So really, time and Nature will tell.
REPLY: Good job at ducking the question of why you don’t have the courage to put your own name to your convictions here. I think that before you criticize others for putting their names to their convictions, you should have the courage and integrity to do it yourself. Besides, you already accidentally (and hilariously) self-outed yourself on another blog, so there’s nothing to lose. I challenge you to man-up like these scientists have. I will accept no further thread bombing commentary from you until you address this issue.
As for Dysons, evolved, nuanced response, this speaks volumes:
From: Freeman Dyson
To: Steve Connor
First of all, please cut out the mention of Einstein. To compare me to Einstein is silly and annoying.
Answers to your questions are: yes (1), yes (2), yes (3), maybe (4), no (5), no (6), no (7).
There are six good reasons for saying no to the last three assertions. First, the computer models are very good at solving the equations of fluid dynamics but very bad at describing the real world. The real world is full of things like clouds and vegetation and soil and dust which the models describe very poorly. Second, we do not know whether the recent changes in climate are on balance doing more harm than good. The strongest warming is in cold places like Greenland. More people die from cold in winter than die from heat in summer. Third, there are many other causes of climate change besides human activities, as we know from studying the past. Fourth, the carbon dioxide in the atmosphere is strongly coupled with other carbon reservoirs in the biosphere, vegetation and top-soil, which are as large or larger. It is misleading to consider only the atmosphere and ocean, as the climate models do, and ignore the other reservoirs. Fifth, the biological effects of CO2 in the atmosphere are beneficial, both to food crops and to natural vegetation. The biological effects are better known and probably more important than the climatic effects. Sixth, summing up the other five reasons, the climate of the earth is an immensely complicated system and nobody is close to understanding it.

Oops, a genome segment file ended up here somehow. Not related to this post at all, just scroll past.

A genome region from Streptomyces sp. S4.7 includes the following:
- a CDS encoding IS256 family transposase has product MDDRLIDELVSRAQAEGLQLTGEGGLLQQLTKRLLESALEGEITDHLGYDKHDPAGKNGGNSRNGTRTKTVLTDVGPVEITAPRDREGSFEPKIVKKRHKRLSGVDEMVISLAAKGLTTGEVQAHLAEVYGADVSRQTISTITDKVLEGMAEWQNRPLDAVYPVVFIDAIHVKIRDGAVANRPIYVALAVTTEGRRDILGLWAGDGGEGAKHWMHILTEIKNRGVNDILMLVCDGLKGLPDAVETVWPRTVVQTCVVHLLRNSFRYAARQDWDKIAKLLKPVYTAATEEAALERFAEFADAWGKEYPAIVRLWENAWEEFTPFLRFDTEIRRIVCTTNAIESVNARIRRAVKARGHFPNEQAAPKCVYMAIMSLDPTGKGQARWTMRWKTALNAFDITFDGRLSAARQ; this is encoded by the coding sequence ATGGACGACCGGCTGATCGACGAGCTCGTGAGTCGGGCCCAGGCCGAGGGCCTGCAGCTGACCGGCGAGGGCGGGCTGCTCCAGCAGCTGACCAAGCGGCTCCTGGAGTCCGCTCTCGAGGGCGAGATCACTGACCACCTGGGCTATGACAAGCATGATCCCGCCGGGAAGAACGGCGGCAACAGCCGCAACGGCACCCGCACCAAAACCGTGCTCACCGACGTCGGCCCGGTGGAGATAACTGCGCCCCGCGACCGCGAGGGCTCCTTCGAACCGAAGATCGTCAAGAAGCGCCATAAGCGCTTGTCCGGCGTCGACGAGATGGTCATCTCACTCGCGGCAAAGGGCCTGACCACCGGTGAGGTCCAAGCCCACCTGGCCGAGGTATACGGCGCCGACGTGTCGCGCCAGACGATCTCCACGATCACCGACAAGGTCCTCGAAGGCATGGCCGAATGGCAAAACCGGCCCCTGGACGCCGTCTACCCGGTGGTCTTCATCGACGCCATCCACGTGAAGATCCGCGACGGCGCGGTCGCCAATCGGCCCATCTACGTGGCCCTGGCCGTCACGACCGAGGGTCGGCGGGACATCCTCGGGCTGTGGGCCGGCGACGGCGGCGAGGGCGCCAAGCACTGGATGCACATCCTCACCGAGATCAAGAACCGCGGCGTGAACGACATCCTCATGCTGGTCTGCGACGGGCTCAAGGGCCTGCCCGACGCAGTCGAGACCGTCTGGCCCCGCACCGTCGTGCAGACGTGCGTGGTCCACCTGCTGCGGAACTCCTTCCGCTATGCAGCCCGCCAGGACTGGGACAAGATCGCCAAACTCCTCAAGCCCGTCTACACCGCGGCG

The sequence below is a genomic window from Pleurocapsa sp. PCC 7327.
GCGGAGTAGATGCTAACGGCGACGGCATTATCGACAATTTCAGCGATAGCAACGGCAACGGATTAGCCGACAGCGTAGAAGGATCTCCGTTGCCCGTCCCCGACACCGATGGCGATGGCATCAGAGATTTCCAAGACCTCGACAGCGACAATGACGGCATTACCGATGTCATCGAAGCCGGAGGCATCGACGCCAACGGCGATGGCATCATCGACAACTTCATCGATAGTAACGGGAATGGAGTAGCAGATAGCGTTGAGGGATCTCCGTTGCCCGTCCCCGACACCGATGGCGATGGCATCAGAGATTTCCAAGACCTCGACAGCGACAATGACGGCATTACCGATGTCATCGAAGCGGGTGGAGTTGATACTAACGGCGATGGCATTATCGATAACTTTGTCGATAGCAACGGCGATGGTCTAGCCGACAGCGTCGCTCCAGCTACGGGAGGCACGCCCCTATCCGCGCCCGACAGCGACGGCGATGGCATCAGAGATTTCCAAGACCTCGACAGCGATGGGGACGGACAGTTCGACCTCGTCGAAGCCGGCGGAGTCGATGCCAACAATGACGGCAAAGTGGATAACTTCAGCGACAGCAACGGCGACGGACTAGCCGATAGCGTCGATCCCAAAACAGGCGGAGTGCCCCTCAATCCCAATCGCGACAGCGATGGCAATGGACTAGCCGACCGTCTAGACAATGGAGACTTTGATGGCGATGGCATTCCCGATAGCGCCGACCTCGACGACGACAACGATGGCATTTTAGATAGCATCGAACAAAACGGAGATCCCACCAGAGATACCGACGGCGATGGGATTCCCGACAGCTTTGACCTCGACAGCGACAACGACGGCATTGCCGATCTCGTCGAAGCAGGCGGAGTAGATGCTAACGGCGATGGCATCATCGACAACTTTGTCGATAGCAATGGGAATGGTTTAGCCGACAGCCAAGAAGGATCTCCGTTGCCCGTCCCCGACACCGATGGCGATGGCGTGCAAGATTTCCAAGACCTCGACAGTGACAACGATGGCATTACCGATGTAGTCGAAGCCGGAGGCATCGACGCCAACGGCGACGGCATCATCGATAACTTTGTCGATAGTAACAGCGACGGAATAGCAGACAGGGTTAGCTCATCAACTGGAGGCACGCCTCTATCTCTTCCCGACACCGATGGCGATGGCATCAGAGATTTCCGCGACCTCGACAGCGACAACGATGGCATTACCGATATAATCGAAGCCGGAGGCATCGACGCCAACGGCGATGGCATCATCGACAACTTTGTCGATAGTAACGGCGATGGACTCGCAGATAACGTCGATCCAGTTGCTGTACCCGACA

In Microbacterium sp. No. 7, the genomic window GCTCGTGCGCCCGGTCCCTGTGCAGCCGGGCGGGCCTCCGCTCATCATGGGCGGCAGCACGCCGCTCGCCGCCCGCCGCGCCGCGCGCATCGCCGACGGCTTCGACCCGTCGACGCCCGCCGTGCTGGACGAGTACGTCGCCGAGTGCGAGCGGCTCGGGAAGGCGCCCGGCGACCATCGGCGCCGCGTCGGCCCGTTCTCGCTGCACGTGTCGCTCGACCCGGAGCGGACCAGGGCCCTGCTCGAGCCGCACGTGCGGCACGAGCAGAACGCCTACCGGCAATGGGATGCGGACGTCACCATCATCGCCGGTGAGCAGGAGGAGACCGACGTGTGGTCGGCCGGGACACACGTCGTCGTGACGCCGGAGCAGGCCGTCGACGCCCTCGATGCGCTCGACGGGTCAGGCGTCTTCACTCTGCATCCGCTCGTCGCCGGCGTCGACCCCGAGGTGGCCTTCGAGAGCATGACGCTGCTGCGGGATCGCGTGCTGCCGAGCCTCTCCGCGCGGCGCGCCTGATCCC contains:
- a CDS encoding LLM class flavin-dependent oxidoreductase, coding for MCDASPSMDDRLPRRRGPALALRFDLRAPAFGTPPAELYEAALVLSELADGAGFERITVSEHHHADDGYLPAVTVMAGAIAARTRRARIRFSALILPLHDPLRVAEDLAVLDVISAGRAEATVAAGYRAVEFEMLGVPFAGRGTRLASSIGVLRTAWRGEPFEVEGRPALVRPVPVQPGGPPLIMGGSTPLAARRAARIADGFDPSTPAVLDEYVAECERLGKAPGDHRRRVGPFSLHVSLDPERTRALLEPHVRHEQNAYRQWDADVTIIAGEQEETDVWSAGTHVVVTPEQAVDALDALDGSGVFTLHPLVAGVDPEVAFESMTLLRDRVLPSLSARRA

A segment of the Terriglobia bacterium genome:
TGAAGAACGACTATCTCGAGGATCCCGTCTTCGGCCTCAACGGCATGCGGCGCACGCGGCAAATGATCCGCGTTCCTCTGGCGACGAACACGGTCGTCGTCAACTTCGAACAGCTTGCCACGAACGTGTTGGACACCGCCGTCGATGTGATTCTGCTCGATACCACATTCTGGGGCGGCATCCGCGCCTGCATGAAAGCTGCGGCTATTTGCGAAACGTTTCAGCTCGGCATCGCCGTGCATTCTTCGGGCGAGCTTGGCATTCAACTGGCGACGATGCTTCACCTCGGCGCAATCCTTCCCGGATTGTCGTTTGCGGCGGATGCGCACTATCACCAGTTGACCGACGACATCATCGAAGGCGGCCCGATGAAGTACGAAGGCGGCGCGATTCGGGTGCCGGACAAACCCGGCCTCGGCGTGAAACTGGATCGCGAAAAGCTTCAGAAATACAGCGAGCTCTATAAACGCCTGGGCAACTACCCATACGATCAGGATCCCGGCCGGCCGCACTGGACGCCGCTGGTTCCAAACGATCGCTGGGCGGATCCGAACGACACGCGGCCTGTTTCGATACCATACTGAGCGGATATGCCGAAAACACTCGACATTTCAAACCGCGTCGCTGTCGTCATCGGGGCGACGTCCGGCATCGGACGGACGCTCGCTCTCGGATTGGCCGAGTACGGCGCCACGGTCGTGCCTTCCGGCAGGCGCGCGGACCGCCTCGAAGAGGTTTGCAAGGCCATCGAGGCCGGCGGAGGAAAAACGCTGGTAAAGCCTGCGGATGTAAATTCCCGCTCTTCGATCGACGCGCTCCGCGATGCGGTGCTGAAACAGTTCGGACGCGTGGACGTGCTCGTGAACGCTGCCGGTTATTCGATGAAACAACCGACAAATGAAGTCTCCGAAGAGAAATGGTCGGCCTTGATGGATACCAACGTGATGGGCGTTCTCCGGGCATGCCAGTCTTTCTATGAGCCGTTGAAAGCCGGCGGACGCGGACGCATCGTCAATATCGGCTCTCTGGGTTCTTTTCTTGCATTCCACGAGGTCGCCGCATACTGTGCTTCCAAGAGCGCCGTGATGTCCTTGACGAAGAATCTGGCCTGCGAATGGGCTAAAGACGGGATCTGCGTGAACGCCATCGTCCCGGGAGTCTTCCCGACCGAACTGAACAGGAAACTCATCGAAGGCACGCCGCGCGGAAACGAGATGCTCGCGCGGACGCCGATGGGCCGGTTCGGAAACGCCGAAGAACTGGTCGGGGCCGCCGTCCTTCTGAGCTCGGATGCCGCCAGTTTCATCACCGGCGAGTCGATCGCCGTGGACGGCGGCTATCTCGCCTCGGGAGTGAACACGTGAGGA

That will do for the first set of questions. Now it is your turn.

More Soylent Green!
January 27, 2012 9:50 am

R. Gates says:
January 27, 2012 at 6:54 am
They wrote:
“The lack of warming for more than a decade—indeed, the smaller-than-predicted warming over the 22 years since the U.N.’s Intergovernmental Panel on Climate Change (IPCC) began issuing projections—suggests that computer models have greatly exaggerated how much warming additional CO2 can cause.”
_____
That anyone who would call themselves a scientist would sign their names to this kind of declaration is such a shame. This is not science, but politics. The flattening of temps (at high levels) over the past decade is not at all an indication that the models have exaggerated how much warming additional CO2 can cause, but rather, is an indication of how poorly the models can capture the natural variability of the climate. No one, in fact, is certain what the equilibrium response will be to a doubling of CO2, and certainly no one therefore knows if the models have “greatly exaggerated” how much warming will occur. Where are these scientists models that refute this? Are they basing their judgement (and that’s what it must be as it is not science!) on the level temperatures of one decade? (Despite the fact of course that it was the warmest decade on instrument record!). Numerous attribution studiies have all shown the underlying forcing from the buildup of CO2 and other greenhouse gases is still there once the natural variability is removed. These attribution studies represent the real science. This diatribe these 16 scientists have signed their names to is nothing but poltical rhetoric.